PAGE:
So, you have a WordPress install, and you’re wondering if you should create a multisite, or do something else. Well, this post is here to try and help you figure that out!

What’s a multisite?

A WordPress multisite allows you to have multiple websites all under a single WordPress install. This means that, for plugins that support it, you only have to manage one plugin that works for both sites, instead of changing all the settings individually, like you would if you had two installs. A multisite can work as either a subdomain(newsite.example.com), or a directory(example.com/newsite).

When should I use it?

If you need two sites, and don’t want the work of managing two separate installs, then a multisite is your solution. However, there is more work involved, and not all plugins are multisite compatible. Before you choose to create a multisite, I recommend you make sure that categories and/or tags will not work for you. If you want a different theme, then you do need a multisite. But, if you’re planning on having the same theme, and just have different posts, then categories may be better for you.

Themes and Plugins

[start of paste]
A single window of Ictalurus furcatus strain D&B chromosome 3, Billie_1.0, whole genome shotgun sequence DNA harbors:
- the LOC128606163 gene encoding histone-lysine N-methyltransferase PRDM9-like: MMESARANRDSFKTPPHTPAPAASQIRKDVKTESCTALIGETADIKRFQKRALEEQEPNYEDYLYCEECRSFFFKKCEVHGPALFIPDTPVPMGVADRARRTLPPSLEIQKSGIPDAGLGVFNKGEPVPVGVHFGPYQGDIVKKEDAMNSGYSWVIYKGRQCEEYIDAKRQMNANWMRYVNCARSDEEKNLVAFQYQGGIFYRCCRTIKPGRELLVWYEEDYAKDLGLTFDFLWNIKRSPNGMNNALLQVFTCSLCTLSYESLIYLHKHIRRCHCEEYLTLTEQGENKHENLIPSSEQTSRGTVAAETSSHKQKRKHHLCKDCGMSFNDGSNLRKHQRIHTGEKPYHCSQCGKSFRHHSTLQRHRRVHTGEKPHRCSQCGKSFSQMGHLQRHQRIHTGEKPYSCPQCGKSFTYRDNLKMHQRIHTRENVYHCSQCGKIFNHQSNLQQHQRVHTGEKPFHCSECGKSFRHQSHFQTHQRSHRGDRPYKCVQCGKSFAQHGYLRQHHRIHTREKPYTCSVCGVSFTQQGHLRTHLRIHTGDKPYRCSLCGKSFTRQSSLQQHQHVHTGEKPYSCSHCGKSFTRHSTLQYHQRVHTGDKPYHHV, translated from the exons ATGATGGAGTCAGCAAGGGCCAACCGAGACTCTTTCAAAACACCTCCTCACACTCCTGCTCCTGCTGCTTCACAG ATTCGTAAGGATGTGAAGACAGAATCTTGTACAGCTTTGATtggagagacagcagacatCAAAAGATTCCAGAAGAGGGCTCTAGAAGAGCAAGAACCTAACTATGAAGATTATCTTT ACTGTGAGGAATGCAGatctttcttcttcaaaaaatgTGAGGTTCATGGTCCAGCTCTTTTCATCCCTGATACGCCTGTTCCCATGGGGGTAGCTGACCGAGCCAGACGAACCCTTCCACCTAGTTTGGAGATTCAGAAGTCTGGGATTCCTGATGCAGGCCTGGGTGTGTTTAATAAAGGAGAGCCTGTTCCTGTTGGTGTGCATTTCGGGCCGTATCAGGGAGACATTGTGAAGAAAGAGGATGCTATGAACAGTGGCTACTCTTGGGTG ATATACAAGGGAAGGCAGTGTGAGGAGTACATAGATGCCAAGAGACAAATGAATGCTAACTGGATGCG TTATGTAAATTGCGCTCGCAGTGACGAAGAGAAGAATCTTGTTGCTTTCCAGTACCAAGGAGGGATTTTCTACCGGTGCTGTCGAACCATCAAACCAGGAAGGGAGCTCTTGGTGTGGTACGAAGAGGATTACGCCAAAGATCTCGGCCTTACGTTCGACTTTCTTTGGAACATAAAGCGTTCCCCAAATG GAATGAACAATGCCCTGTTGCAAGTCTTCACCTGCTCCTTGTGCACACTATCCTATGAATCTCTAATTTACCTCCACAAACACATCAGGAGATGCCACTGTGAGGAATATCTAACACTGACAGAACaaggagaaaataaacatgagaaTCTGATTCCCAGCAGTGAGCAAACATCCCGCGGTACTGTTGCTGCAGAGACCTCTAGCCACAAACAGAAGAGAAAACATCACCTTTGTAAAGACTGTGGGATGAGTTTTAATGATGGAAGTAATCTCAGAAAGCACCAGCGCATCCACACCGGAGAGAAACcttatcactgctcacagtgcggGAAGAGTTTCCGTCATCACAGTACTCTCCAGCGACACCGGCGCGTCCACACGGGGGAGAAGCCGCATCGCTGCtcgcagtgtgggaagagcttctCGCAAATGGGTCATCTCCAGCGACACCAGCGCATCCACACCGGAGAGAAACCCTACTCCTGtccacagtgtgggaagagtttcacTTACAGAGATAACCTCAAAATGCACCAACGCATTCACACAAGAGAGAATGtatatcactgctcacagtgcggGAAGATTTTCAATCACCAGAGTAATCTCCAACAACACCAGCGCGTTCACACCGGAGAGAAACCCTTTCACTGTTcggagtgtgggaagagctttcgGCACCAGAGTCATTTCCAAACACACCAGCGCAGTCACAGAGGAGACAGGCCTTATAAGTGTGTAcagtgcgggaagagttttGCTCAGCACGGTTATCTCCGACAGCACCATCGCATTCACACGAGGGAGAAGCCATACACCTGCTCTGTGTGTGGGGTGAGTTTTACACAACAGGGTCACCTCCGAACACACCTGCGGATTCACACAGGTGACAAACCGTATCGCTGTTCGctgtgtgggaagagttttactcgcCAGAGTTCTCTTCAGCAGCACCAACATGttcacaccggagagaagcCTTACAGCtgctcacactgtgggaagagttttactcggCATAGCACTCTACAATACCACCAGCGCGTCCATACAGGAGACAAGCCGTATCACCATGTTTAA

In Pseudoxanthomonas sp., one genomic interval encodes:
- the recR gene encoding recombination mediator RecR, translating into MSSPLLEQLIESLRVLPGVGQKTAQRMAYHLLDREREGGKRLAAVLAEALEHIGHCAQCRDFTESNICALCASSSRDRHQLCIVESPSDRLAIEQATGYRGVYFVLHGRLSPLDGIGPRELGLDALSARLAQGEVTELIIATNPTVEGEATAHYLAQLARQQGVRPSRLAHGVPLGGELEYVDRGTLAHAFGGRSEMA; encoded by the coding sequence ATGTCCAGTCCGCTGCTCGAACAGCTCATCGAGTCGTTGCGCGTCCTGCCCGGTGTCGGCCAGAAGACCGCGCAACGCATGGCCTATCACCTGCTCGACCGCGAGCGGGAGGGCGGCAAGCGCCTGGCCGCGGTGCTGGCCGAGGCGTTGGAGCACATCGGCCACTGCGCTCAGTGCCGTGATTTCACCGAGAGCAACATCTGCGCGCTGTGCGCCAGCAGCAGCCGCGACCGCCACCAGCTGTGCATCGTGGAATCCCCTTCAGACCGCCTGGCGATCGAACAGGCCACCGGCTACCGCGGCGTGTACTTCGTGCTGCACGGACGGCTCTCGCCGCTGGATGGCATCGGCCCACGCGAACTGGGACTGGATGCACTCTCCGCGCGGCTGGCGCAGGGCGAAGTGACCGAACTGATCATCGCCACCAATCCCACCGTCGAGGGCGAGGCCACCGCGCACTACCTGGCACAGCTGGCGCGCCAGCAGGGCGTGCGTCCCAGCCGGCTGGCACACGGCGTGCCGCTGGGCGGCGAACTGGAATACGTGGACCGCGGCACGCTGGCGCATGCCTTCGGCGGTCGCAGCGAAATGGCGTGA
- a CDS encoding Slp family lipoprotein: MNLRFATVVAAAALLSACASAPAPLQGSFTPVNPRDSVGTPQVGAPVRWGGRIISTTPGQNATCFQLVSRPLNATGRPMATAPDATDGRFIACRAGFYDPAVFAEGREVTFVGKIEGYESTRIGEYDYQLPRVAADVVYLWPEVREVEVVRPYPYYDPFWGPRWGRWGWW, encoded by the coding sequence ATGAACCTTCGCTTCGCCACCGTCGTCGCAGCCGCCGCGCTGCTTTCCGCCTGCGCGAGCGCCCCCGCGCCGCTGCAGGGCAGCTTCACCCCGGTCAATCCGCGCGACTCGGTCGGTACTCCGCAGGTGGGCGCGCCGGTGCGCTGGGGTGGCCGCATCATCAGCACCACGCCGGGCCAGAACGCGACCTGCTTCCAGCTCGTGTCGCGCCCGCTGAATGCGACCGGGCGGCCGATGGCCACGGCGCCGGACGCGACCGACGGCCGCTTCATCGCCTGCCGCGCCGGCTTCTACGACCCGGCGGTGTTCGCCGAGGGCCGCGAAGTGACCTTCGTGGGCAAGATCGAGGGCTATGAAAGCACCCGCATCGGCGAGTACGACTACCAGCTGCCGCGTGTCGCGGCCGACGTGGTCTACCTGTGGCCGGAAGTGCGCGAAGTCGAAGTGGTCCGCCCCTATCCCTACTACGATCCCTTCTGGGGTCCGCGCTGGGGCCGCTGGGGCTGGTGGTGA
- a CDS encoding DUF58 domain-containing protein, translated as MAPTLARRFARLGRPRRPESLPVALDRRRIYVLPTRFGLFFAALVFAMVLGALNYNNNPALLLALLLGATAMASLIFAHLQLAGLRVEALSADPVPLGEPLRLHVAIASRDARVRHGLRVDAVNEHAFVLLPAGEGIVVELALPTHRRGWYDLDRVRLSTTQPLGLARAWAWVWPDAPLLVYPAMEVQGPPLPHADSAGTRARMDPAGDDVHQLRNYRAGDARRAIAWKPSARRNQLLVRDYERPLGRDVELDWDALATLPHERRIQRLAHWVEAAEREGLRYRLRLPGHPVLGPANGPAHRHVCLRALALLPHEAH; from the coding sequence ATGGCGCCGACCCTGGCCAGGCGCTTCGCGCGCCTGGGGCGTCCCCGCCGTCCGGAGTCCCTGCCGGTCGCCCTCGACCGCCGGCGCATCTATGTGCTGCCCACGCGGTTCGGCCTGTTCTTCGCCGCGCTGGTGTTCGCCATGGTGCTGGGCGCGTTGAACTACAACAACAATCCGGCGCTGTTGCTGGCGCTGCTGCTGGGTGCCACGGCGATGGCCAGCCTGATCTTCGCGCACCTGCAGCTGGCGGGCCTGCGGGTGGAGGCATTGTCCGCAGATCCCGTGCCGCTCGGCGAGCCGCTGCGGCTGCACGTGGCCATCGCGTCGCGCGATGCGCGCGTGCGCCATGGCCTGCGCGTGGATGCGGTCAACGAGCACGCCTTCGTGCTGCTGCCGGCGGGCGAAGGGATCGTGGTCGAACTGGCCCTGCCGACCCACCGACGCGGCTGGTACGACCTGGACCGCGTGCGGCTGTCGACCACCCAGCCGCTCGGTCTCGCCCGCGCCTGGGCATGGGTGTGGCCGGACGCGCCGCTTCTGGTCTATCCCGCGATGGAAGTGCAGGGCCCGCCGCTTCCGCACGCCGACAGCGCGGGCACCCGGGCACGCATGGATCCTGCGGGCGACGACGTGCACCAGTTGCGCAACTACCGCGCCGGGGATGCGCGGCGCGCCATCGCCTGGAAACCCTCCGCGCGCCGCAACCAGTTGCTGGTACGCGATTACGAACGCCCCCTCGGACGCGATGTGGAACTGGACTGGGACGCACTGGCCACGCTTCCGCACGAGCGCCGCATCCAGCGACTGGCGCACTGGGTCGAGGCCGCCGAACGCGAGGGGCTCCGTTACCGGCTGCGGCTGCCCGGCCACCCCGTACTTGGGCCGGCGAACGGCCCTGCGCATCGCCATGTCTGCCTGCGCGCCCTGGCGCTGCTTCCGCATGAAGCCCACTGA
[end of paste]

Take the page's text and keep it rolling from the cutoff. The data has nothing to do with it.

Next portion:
Themes and plugins become a huge problem when you use a WordPress multisite. The super-admin has to install the theme, and then the individual site admin has to activate it. If you’re using a theme that has a page builder, then this isn’t much of a problem, but if you want to have different themes on each site, you have to go to the superadmin dashboard, install it, go to your site dashboard, and activate it. Plugins also work in the same way; plugins that don’t support multisites require you to install the plugin via the superadmin dashboard, and then go to the individual site dashboard to configure it.

Why do I use it?

Well, I use a multisite to host this site, and my personal blog, personal.ofthenerds.com which you should check out :) .Anyways, I do this because I do need a separate website for my personal blog, and I don’t want to handle two completely separate installs, so a multisite fits my needs. But, for most people, stick to categories and a permalink structure like mine:

/%category%/%postname%/

which allows you to have /blogging and /wordpress without the hassle of handling 1 and a half sites(what I think handling a two-site wordpress install is).

Source: HalfElf.org